Power 390 Lord Acton: "Power tends to corrupt, and absolute power corrupts absolutely." Lytton Strachey. “Creighton.” 1925. Gross, ed. Essays. Today, almost a cliche, but truer than ever.
Power 526 Madeleine’s experience [in Henry Adams’s Democracy] of the men who wield power, or try to wield it, is the substance of her sad education: "Presidents of the United States, she learns, are likely to be foolish, vulgar, bedeviled men, who, with their impossible wives, lead the most hideous lives of public ceremony." Lionel Trilling. “
Power 637 "Yet what, finally, was the effect of absolute power on twelve representative men [the twelve Caesars]?…Suetonius makes it quite plain: disastrous." Gore Vidal. “Robert Graves and the Twelve Caesars.” 1959. Gross, ed. Essays.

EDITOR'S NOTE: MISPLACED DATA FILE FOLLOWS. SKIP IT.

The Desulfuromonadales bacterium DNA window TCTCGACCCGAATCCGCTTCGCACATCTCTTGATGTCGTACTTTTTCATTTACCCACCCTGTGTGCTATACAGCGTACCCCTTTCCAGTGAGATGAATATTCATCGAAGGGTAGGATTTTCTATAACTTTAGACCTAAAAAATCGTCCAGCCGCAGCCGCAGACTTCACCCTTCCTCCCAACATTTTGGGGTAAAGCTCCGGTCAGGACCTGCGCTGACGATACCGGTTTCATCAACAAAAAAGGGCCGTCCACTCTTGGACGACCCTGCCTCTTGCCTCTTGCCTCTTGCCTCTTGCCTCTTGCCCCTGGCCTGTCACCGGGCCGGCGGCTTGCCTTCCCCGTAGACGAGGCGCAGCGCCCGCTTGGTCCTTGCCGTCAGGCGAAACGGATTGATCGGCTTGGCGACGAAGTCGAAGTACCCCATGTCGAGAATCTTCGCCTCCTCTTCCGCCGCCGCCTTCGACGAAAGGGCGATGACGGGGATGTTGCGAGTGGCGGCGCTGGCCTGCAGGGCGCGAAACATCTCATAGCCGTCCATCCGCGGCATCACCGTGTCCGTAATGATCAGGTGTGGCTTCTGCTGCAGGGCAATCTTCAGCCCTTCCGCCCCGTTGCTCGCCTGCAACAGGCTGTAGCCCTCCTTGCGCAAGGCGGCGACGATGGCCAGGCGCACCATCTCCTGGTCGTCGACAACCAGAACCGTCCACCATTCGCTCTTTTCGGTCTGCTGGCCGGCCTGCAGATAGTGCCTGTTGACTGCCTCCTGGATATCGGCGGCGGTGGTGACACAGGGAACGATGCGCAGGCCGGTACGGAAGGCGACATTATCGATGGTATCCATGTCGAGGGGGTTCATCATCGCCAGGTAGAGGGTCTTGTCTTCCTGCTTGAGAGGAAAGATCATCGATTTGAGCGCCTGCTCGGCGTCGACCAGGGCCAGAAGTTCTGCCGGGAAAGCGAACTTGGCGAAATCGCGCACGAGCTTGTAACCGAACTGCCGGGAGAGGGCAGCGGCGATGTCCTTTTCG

Power 659 "Power brings problems." V.S. Naipaul. “Columbus and Crusoe.” 1967. Gross, ed. Essays. Well, at least it keeps those in power busy.
Power 61 " 'Oh-well-gee-of course--' sighed Craff, as he went out, crabwise." Lewis, Babbitt. "Crabwise": a graphic description of the subordinate.
Power 440 "In the night, at that moment, he felt such power that it was beyond joy; he was calm and sober."
Power 3 "...for the rude mind with difficulty associates the ideas of power and benignity." George Eliot, Silas Marner. To the rude mind, power means punishment.